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Wednesday, December 23, 2009

Community based forest management in Indian states

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Various human communities have been deserving blames of encroachment into forest lands, tree felling and allowing their cattle to graze in forest land since long. As awareness started spreading from village to village and nature started teaching the lesson in the form of drying wells, water bodies and fodder crops, people has started forming groups and starting movements in different states of India such as Madhya Pradesh, Chhattisgarh, Jharkhand etc. to protect resources keeping control on people and government schemes of development. The protection of forests by Chipko workers, Sukhomajari people, Bisnois etc have been rather bigger efforts, small groups of people from many Indian villages have started protecting and managing local resources on their own sometimes by standing government executives. Though cases of over exploitation of resources by local people are comparatively greater in number, self help groups and communities are sending much positive signals that may demoralize most of the negative forces in days to come, it is hoped.

A recent activity of conservation of forests by Baiga tribals of Madhya Pradesh through community-based planning deserves much praise in this regard. The Hindu in its December 26, 2009 issue reports – the Baiga tribes, a primitive tribal group from Dhaba forest village of Samnapur block of Madhya Pradesh, have managed to protect and expand over 600 areas of forest cover around their village.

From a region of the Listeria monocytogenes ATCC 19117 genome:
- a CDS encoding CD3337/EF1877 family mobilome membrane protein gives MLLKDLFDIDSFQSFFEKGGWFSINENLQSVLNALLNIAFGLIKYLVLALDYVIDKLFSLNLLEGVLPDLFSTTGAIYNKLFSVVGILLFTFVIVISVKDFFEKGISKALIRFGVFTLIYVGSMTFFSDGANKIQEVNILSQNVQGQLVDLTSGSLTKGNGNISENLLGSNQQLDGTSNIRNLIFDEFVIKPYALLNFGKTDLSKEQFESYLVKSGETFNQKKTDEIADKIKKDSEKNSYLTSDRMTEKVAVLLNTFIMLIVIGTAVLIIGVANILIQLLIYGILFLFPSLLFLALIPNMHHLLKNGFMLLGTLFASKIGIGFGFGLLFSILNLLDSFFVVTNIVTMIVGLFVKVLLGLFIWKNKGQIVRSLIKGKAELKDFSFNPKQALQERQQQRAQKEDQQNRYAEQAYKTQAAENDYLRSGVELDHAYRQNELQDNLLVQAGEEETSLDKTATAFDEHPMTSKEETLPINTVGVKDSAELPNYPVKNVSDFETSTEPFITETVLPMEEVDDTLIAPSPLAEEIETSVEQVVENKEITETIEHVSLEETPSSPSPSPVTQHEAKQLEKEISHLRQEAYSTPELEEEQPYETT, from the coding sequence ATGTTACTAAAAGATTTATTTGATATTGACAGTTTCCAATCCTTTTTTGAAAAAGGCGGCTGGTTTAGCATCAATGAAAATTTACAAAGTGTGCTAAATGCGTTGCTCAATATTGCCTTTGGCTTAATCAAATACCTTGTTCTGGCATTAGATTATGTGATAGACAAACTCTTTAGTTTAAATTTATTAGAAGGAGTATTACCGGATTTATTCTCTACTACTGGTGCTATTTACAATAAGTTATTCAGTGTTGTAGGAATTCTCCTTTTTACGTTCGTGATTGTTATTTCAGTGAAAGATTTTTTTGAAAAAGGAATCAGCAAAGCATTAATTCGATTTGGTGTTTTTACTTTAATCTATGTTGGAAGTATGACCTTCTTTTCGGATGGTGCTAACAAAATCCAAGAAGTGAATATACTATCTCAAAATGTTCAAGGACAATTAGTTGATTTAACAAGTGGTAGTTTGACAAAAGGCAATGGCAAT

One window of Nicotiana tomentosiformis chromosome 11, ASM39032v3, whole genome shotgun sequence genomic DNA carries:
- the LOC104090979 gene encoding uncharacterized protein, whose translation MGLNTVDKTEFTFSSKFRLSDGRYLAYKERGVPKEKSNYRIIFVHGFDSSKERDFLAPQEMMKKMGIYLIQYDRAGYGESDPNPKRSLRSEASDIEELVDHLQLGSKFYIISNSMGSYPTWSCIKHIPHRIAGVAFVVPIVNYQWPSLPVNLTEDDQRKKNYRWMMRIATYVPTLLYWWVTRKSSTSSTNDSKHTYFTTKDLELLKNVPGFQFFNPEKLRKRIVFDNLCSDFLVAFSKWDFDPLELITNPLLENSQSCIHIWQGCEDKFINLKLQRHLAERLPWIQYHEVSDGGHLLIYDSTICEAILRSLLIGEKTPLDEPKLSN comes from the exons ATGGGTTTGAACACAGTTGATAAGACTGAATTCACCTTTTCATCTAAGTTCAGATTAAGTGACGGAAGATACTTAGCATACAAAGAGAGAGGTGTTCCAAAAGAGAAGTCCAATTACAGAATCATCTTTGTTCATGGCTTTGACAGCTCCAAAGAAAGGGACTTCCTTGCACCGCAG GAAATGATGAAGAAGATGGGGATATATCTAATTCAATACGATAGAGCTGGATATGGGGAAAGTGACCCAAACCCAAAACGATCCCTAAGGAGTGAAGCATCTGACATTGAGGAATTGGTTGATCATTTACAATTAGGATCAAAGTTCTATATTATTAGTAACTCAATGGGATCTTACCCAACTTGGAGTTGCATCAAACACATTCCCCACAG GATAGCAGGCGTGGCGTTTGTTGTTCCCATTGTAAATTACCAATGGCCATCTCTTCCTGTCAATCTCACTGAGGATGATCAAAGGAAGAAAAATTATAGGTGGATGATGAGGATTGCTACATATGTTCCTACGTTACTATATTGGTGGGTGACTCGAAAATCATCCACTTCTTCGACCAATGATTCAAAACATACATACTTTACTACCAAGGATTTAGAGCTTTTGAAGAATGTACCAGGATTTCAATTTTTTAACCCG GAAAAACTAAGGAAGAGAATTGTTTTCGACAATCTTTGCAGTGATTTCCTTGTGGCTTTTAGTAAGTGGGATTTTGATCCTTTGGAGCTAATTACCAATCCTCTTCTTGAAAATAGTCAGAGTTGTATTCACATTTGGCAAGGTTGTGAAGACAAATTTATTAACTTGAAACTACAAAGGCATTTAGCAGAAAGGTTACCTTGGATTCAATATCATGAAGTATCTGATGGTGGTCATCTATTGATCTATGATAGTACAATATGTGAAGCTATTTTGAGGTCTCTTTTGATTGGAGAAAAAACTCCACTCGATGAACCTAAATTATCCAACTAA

Sal Forest of Madhya Pradesh, India

A village based movement to save forest areas started in the area about 8 years ago and the same has now taken the form of “an efficient forest management plan for being sustained for community monitoring.

The community of Baiga tribals has framed its own rules to protect forest. Under the locally framed rules by the tribal community no one is allowed to enter into the forest with an axe or match box and bidis. Outsiders are not at all allowed to enter into the forest. If someone of the society breaks the rule, he is boycotted out of the community and nobody of the society takes part in his social functions like marriage and funerals. There is a provision of the monetary penalty also.

As per reports, once the forest department decided to cut down infected sal trees of the forest, and infected trees were marked for cutting, villagers found that some healthy trees too were marked infected. As a result a protest started and the department had to mark afresh.
Many examples of community-based forest management can be cited from the states of Chhattisgarh and Jharkhand also. Here in these states people have formed Forest Protection Committees to protect forests and forest produce under the Joint Forest Management Programme. The work is going on successfully. All these actions by the people are positive signals of protection of natural resources in the country.

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